University of Arizona team member Kevin Steel was amongst the group of Olympic hopefuls in Omaha. He was the surprise runner-up at the NCAA Championship meet in the 100 yard event, where he had huge time drops. When the adrenaline hits, we could be seeing more time drops.
Though he just missed the qualifying time, another one to look out for in this event is Steven Stumph. The future USC Trojan is (for now) the High School National Record holder in the 100 Y breast, touching in at 53.39. In Santa Clara, Stumph finished 20th in prelims, just missing the cut at 1:04.77.
16-year-old Andrew Seliskar is yet another name to be remembered. In March, this high schooler from Nation’s Capital crushed the National Age Group Record in the 100 Y breast (which he formerly held at 54.09), clocking in at 59.33 in Prelims. In the 200 Y, he proved he shouldn’t be messed with, touching at 1:54.87, nearly a second-and-a-half under the previous record (1:56.46). At the Charlotte Grand Prix, he kept up with the big-names by finishing 15th with a time of 1:05.19. Though he was up from his time at prelims (by less than a second), he has shown his persistence, and is definitely one to keep an eye on in the years to come.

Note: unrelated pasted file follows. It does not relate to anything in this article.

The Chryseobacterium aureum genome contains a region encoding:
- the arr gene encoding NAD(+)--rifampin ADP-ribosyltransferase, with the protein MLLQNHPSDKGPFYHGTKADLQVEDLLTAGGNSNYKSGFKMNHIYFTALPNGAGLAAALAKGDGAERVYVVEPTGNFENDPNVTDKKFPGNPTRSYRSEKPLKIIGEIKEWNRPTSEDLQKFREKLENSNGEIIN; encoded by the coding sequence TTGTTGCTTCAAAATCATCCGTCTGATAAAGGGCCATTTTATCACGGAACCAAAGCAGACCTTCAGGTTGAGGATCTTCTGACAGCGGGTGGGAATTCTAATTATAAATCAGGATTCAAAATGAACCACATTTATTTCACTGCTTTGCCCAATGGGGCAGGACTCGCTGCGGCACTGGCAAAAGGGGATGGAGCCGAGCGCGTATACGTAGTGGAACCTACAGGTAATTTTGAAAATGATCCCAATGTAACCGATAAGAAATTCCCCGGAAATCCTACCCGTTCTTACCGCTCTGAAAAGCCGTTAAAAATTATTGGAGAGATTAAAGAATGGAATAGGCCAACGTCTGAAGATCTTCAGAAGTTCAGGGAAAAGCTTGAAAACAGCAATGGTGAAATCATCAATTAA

Last year, the Americans showed great depth in this race, but no real power at the top of the Olympic Trials final. That’s what they’ll really be looking for this year, especially with Hansen now retired. This race sort of has an odd field, because there’s a significant dropoff after the top 10 or so – most of the best breaststrokers swimming in the United States aren’t actually Americans (guys like Felipe Lima, Kosuke Kitajima, Glenn Snyders, etc.)
|Kelsey’s Picks||Braden’s Picks||Matt & Reed’s Picks|
|1.||Kevin Cordes, Tucson Ford, 1:00.47||Kevin Cordes, Tucson Ford, 1:00.47||Kevin Cordes, Tucson Ford, 1:00.47|
|2.||Mike Alexandrov, Unattached, 1:00.03||Mike Alexandrov, Unattached, 1:00.03||Mike Alexandrov, Unattached, 1:00.03|
|3.||Mark Gangloff, Unattached, 59.76||Cody Miller, Indiana, 1:01.11||Scott Weltz, Marin Pirates, 1:00.20|
|4.||Scott Weltz, Marin Pirates, 1:00.20||Clark Burckle, Tucson Ford, 1:00.81||Mark Gangloff, Unattached, 59.76|
|5.||Clark Burckle, Tucson Ford, 1:00.81||Mark Gangloff, Unattached, 59.76||Cody Miller, Indiana, 1:01.11|
|6.||Nic Fink, Georgia, 1:01.14||Brad Craig, Tennessee, 1:01.92||Clark Burckle, Tucson Ford, 1:00.81|
|7.||Brad Craig, Tennessee, 1:01.92||BJ Johnson, Stanford, 1:01.41||Matt Elliott, Unattached, 1:01.75|
|8.||Cody Miller, Indiana, 1:01.11||Scott Weltz, Marin Pirates, 1:00.20||Nic Fink, Georgia, 1:01.14|
|Darkhorse: Andrew Seliskar, NCAP, 1:04.07||Darkhorse: Kevin Steel, Arizona, 1:03.28||Darkhorse: Nelson Westby, Minnetonka, 1:01.75|